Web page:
Starbucks finds itself as the defendant in a proposed class action lawsuit filed by a consumer who claims the company has deceptively misbranded and falsely advertised its Sour Gummies candy. According to the case, the label on Starbucks’ Sour Gummies identifies the product as “apple, watermelon, tangerine and lemon-flavored candies” yet fails to disclose the presence of an artificial flavor.
“The Product is labeled as if it is flavored only with natural ingredients when in fact the Product is artificially flavored,” the 29-page suit argues. “Because consumers prefer naturally-flavored food products over products with artificial flavors, and will pay more for natural products, [Starbucks] intentionally conceals the artificial flavor from consumers.”
The suit more specifically claims Starbucks adds a synthetic flavoring chemical mixture—fumaric acid—to its sour gummies that “mimics and reinforces” the snack’s supposedly natural flavoring. Fumaric acid, the case continues, lends to the gummies their sour flavor. According to the complaint, California law requires disclosures on both the front and back labels of a product that indicate the presence of artificial flavoring.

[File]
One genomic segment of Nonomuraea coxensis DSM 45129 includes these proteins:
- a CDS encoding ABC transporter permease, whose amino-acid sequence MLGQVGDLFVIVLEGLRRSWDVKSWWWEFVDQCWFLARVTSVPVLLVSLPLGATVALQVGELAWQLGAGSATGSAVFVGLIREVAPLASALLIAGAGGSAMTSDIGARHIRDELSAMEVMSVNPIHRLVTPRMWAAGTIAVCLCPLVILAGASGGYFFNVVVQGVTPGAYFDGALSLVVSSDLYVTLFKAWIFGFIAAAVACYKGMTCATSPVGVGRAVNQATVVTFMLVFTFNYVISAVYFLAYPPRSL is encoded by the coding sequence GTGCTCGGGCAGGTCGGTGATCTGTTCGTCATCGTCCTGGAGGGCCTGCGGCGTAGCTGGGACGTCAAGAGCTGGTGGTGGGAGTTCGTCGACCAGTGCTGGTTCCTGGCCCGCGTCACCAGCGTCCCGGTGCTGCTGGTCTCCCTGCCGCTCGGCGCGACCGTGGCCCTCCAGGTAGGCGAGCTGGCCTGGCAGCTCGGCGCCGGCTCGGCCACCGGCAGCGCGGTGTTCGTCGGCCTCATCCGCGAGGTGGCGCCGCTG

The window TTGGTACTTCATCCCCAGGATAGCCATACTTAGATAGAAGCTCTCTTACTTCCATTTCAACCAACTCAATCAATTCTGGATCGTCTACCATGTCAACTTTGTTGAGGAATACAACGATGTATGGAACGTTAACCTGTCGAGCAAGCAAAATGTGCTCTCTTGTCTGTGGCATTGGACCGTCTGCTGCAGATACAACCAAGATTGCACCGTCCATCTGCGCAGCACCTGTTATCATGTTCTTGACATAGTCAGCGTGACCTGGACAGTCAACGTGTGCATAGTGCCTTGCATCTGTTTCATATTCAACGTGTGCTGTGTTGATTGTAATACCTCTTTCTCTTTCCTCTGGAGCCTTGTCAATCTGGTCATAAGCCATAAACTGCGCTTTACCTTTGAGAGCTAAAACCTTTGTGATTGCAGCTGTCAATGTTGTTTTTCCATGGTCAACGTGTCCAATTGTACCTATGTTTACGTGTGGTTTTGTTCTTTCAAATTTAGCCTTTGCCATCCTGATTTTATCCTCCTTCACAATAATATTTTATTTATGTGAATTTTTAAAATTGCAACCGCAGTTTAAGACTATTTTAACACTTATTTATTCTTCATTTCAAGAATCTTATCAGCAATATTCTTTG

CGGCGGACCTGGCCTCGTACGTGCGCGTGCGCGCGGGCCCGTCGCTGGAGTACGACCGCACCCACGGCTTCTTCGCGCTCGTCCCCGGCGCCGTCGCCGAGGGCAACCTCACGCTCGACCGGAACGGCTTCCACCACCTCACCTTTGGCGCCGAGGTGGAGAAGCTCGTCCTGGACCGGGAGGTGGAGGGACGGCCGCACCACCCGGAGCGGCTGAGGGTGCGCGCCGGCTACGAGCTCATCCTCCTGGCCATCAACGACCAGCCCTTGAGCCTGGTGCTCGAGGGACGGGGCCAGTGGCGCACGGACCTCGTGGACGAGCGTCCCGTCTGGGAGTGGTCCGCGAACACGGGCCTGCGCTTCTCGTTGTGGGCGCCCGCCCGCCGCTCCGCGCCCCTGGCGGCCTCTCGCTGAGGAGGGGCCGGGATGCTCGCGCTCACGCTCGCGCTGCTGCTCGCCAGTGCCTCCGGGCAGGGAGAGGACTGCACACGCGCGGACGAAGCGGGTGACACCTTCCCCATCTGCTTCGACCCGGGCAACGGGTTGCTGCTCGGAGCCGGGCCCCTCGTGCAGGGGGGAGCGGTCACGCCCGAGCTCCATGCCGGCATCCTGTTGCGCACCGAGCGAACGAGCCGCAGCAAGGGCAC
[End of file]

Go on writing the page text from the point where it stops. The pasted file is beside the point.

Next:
The suit asks the court to order Starbucks to cease packaging, labeling, advertising and selling its Sour Gummies in such a purportedly deceptive manner, as well as conduct a corrective advertising campaign and re-label or recall all products currently labeled as containing only natural flavors.